Stella Park’s pencil illustrations capture the warmth in the everyday

The Seoul-based illustrator focuses on the special moments found in the mundane and uses colouring pencils to create texture and light

Seoul-based illustrator Stella Park says she has been documenting life with coloured pencils since she was a child. She was drawn to illustration in particular because of the different ways the same moment can be drawn and interpreted and this can be seen in the unique way she captures the world.

Park has been a full-time freelance illustrator for just over a year now, having previously been a children’s art teacher. She says her time studying media design at Dongduk Women’s University in Seoul was key in helping her to understand what field she wanted to specialise in. “I was able to experience many design fields through this major, like typography, interactive, UX/UI, video design, and animation,” she says. “There were great professors and students, so I was able to learn not only about design but also communication.”

In the Bus

Park’s style is full of soft, cosy textures and she typically uses coloured pencils to get that fuzzy, heart-warming effect. The level of detail is incredible, and though her colour palette gives the world a much brighter sheen than it sometimes has in reality, her worlds are recognisable, familiar and portray humdrum situations. “I usually get a lot of inspiration from my daily life or travel. I know that nothing special happens every day, but one day, I felt sad about time going by so quickly. So from then on, I began to look more into my daily life,” explains Park. “As a result, while I thought every day was normal, I realised that there were always special moments happening. It felt like the children running in front of me, the elderly man taking a break on the bench, the tea I had today, and the bus I took were never coincidence.”

The illustrator’s desire to highlight the everyday sees her capturing sweet sunsets, trips to the bakery, and busy streets. “I like to draw city landscapes because I get to draw not only various people but also signboards, buildings, and cars, which require more detail,” says Park. “It’s definitely a good opportunity to fall in love with a city.”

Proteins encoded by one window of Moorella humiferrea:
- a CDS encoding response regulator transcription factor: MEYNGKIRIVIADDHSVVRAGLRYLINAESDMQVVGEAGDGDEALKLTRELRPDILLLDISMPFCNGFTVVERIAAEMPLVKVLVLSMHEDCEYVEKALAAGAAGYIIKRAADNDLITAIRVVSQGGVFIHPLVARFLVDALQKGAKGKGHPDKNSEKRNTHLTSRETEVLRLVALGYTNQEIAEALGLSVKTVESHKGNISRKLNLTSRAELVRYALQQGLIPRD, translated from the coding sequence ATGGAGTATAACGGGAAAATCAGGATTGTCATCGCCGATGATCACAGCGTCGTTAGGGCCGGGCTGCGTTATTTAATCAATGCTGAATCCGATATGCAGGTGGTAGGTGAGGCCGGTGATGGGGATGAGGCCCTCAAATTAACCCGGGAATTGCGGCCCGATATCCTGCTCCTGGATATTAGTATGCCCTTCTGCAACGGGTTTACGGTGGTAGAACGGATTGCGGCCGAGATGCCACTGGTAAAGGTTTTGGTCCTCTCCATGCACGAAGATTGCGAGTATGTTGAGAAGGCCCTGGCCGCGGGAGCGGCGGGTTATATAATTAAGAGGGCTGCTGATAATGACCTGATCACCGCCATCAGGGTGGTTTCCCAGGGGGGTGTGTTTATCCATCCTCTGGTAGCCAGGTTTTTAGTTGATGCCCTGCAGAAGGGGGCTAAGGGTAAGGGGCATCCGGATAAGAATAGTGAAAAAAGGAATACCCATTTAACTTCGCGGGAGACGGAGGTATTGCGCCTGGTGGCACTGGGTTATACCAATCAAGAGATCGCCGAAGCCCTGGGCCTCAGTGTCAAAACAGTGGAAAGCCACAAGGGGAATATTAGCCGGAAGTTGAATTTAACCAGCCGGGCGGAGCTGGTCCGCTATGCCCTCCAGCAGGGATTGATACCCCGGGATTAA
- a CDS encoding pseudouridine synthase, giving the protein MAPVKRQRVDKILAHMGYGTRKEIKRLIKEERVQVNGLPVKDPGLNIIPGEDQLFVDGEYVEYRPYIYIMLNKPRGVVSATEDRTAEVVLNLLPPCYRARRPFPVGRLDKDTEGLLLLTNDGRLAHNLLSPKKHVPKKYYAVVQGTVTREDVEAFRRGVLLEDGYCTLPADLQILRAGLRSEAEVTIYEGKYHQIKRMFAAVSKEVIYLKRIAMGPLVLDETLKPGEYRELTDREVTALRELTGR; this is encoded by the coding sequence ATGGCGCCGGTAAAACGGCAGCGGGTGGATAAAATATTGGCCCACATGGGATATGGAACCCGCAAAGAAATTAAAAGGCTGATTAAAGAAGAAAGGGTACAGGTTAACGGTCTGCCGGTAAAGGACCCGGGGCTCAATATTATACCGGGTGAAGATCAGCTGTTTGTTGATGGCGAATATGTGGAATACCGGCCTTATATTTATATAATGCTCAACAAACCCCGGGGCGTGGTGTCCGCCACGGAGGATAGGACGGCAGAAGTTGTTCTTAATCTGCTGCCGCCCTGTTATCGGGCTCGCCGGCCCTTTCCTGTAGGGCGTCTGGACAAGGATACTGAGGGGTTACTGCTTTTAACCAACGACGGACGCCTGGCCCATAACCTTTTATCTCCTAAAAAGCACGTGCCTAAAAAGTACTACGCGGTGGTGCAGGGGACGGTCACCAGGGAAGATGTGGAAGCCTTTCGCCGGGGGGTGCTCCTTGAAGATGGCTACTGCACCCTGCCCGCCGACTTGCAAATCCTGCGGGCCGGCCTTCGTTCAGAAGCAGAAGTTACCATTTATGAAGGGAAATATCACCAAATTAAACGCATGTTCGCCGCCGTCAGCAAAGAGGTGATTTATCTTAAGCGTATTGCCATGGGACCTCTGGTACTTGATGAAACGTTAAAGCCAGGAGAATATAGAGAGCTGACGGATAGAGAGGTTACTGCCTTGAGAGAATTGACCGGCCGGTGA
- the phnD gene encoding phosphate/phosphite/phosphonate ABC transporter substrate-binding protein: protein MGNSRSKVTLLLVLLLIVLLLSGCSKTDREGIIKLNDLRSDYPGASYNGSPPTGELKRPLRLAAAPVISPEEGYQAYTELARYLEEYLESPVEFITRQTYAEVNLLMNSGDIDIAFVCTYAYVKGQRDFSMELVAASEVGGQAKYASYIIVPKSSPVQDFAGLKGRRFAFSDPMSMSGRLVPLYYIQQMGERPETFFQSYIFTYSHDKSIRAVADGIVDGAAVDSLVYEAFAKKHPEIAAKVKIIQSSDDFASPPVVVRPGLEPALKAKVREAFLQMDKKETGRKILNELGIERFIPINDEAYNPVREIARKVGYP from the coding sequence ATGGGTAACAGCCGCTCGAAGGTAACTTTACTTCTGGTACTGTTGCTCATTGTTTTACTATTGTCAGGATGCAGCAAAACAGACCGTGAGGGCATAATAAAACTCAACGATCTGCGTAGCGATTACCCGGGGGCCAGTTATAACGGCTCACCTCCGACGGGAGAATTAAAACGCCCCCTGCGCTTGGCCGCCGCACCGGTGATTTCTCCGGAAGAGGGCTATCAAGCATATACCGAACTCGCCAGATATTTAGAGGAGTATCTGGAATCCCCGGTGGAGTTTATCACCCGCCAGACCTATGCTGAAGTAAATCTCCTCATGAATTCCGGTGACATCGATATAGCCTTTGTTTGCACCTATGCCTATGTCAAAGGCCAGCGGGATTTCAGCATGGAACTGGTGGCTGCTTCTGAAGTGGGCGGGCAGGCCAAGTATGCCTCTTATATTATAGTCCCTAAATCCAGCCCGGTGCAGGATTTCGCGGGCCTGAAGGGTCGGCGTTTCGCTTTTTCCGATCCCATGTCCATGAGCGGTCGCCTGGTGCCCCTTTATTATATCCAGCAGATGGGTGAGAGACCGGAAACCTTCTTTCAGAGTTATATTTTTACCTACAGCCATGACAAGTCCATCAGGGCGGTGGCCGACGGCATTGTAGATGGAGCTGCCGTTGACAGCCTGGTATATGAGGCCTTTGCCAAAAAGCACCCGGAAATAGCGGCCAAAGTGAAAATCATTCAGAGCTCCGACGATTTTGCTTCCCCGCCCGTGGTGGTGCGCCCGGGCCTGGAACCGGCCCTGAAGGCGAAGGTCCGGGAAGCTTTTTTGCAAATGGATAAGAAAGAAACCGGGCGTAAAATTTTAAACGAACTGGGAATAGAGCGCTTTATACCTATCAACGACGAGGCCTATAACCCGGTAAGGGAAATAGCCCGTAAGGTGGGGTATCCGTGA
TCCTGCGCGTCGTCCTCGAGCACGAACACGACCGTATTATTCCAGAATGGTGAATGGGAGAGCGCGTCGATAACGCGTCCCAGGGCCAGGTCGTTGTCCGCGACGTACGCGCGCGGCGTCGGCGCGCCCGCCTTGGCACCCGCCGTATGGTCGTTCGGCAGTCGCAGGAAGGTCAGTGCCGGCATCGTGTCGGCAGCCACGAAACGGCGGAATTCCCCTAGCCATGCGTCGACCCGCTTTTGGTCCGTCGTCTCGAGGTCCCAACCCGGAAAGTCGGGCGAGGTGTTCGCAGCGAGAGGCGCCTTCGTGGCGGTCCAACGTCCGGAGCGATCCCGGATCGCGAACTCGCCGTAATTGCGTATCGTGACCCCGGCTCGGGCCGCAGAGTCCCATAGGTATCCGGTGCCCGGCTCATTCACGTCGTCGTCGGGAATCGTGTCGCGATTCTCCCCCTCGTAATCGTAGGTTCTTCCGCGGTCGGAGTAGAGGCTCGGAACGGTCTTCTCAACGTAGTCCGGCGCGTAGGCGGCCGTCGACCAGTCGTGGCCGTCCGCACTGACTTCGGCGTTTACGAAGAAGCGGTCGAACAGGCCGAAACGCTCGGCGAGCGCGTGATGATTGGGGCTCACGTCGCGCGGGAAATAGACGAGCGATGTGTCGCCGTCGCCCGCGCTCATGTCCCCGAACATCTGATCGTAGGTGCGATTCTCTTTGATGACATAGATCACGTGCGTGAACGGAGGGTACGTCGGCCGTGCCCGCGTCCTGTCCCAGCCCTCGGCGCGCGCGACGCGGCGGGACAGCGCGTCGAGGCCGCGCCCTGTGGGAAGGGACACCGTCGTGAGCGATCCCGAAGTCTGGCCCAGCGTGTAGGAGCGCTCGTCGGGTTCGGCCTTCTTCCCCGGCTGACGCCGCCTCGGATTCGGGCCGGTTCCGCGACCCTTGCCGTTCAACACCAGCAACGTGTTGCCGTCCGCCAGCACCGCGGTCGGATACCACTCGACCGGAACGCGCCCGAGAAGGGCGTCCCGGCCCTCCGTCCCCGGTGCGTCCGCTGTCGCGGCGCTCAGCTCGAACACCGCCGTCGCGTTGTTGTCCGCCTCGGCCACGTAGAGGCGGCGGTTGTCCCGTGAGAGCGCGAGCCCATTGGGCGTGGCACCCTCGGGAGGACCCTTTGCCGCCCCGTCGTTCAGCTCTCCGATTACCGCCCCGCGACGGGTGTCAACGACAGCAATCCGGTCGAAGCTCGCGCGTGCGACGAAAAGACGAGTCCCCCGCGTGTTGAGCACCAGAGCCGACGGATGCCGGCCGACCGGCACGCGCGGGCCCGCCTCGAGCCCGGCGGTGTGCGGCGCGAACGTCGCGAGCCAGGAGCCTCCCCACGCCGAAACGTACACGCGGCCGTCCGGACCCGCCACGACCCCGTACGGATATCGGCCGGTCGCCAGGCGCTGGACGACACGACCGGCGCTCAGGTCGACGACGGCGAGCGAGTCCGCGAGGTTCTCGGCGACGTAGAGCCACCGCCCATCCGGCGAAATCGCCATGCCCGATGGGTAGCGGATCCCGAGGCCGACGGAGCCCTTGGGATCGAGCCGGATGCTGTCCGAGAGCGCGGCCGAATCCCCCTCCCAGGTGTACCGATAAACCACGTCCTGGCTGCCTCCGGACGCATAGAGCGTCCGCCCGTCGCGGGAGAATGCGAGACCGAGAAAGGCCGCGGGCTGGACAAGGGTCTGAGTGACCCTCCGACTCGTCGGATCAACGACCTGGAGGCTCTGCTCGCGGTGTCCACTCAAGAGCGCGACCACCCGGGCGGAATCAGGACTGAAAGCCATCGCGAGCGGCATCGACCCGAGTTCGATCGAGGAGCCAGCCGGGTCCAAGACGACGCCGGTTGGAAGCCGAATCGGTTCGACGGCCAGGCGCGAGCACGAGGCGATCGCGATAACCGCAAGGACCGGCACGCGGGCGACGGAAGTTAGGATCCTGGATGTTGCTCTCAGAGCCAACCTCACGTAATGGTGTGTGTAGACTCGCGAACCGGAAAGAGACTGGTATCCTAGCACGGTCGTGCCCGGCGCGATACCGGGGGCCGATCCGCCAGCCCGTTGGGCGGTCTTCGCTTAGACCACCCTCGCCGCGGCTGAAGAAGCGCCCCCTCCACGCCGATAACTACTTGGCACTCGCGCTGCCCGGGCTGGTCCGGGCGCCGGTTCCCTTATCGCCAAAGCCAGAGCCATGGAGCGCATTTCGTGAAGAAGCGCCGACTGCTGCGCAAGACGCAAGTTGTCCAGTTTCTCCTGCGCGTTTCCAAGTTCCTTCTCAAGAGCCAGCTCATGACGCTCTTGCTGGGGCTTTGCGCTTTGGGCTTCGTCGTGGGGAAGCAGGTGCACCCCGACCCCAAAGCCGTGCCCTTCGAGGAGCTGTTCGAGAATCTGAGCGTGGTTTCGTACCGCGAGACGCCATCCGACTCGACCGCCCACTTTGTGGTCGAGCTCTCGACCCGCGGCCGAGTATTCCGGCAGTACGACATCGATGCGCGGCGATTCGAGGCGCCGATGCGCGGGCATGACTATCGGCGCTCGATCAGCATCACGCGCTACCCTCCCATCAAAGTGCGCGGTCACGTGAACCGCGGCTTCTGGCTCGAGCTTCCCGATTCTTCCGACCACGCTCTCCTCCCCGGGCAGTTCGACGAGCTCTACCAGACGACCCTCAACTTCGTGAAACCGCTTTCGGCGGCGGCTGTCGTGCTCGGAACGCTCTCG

When the illustrator is inspired, she typically starts by taking a photograph of the scene she wants to capture and makes notes about what she was feeling at the time. “I tend to draw scenes with the emotions I was feeling, rather than basing it on the original. For example, if the sunlight was good at that time, I would draw the light rather than people,” she explains. “And when I draw a person, I draw a new person to fit in with the mood of my artwork. In this way, I paint the mundane life I see, but try to capture the warmth in there.” 

Park sketches and draws the initial drawing by hand using coloured pencil, and slowly adds more detail as she goes. When it’s done, she then scans it and edits in Photoshop. “During this time, I usually modify the paper texture or coloured pencil powder that messes up the artwork, and I adjust the colour a tiny bit to express the feeling I want in the artwork,” she says. “As you can see, I don’t have any special or great skills. But when I paint, I draw with a really careful and positive mind. I think this careful attitude is my strength.”


Park is modest, and though she is new to the full time world of illustration, she’s seen the value in developing your own style and making the work you create personal.

“People live different lives and have different ideas, so even if they draw the same moment, different results will come out,” she says. “It’s better to know your own style, rather than trying to imitate someone else’s. Of course, at first you might not like your own illustrations or feel awkward, but even that is your own personality and style coming through, which I think is good because no one can never copy it.”